We May Never Pass This Way Again

A 53 year-old friend was recently struck down. Out swimming 300 yards offshore in the crystal blue ocean, he was hit suddenly, unexpectedly by a harbor-bound boat. The craft’s occupants plucked him from the deep where he had sustained multiple lacerations from their motor, and he was helicoptered to the nearest hospital, where, four hours later, he was pronounced dead. Two days passed and the newspaper reported the accident in a single paragraph on page ten.

Thus ends the life of this gentle husband, provider and friend. Unremarkable news, as he was not famous nor was he well known in the community. One day after the article appears there is no trace in the paper, nor can I locate further details by Googling. Likely this event will fade for all but a very few, replaced by news on the iPad2, harbor parking and the Hokulia bypass. His widow, a small private Korean woman, does not answer their phone, doubtless bereft with gut-wrenching grief, sobbing until she is amazed the human body can still produce tears. One imagines her twisting in torment, going over every word, every gesture as well as the lack of words and gestures of their final hours together. Stunned and numb and alone in the big beautiful home they created together, the exquisite pieces of art and treasured oriental antiques may ironically appear irrelevant.

The move to Hawaii was his dream. She had been missing friends in the Bay area, missing a house that didn’t require constant cleaning from the dust and mold endemic to the islands. If she chose to return to that place, their imprint in our little town would rapidly dissolve into memory. Most people in this community did not know her husband who worked from home and rarely socialized. His one outlet was the ocean. Swimming. My husband was left wondering if they had had cross words as their last. He was touched to tears with this thought, and how fragile and tenuous the threads that bind us, one to the other. I was in a more collective hemisphere, noticing people in a rush to get somewhere or nowhere, none of us knowing how quickly our lives could end.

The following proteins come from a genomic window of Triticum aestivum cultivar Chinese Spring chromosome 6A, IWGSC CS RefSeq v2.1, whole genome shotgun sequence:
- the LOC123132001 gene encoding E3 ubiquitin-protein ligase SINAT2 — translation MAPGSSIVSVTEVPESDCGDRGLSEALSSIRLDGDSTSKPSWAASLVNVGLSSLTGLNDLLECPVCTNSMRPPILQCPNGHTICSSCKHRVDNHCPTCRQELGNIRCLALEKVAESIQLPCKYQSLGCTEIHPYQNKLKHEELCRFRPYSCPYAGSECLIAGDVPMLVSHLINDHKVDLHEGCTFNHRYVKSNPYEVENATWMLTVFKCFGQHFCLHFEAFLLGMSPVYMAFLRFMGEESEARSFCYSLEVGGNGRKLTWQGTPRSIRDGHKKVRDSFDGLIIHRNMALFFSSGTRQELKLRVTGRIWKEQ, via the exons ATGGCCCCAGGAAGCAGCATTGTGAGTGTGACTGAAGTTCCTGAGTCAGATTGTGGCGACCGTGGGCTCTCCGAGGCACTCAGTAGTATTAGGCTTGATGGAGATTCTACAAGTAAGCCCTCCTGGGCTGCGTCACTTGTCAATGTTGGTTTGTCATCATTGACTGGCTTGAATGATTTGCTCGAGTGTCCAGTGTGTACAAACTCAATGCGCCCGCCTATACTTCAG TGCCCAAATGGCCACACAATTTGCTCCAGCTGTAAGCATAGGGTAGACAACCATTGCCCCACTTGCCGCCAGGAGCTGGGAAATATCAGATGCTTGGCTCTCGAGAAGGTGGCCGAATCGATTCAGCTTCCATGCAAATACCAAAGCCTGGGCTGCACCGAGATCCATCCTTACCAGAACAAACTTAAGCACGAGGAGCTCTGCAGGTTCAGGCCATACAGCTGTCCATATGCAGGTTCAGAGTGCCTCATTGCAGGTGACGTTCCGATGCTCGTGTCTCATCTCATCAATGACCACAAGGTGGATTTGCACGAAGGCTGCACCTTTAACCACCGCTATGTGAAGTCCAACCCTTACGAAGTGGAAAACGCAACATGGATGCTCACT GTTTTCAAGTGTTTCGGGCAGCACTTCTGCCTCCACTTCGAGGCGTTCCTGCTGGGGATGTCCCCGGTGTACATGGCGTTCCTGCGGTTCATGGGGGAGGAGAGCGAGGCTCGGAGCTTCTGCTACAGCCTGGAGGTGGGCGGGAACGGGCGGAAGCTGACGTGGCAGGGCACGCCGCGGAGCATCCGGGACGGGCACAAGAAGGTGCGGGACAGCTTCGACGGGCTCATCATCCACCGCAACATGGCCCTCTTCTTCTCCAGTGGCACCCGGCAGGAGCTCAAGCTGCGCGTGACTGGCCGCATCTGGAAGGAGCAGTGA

It can happen at the speed of light.

Death is frightening for many who spend much of waking life racing to blot out any thought of it. I ponder it most every day. There are those who would consider this odd, melancholy, depressing. Some would say I’m courting disaster, but I disagree. I am not dwelling in the house of death, I am dancing life, waking fully to the beauty of existence in every moment. Keeping death in my sights sharpens my wits, focuses my intentions, clears my head of the inessential and prunes the mental overgrowth which falls away, more and more. It is, I would say, more important to my spiritual practice than mantras or prayers or meditation could possibly be. Living with death in view keeps my heart open, my words kind, my soul tender. These lyrics spring now to mind, in memory of those we too quickly forget:


Life, so they say, is but a game and we let it slip away.

Love, like the Autumn sun, should be dying, but it’s only just begun.

Like the twilight in the road up ahead, we don’t see just where we’re going.

All the secrets in the Universe, whisper in our ears

And all the years will come and go, take us up, always up.

We may never pass this way again.

~ Seals and Crofts

Mahukona in winter


8 thoughts on “We May Never Pass This Way Again

  1. Please keep your soul tender, for it is so beautiful. My feelings on this are perhaps too inchoate to be put into words, but I think that this tenderness is the beauty that transcends death, in some inexpressible way, and does indeed, provide meaning to our days. For fifteen years I have reflected on my dad’s death now, and this tenderness is everything, it is the meaning of life, maybe. Small comfort maybe, but I send you comfort.

    1. Thanks so much, dear one. I wrote this post awhile ago, but didn’t want to publish it over the holidays. Time passes. People indeed forget. I see his widow at the post office – still here. She travels a lot. I haven’t had a chance to tell her, face to face, how very sorry I am for her loss. I do this with the depth of feeling welling up from my heart, in that moment, in that place. Tears puddle in the corners of her eyes, and I can sense she feels understood but uncomfortable. Small talk follows – sometimes the best one can do in the face of unending sorrow.

  2. Came here from Priya’s out of curiosity but Bela, I am welling up as I am typing and as I read.
    “We may never pass this way again.”
    Thank you for this post, is all I can say right now……. thank you.

  3. It’s reassuring to know that others think of death every day. I think of it because so many people I love have gone through the last phase of life. Life is fragile as are the people we love.

    1. Life is indeed both fragile and an incredible gift! I find keeping Death in my sights really does encourage me to live more fully each and every day. Thanks for stopping by and taking the time to comment!

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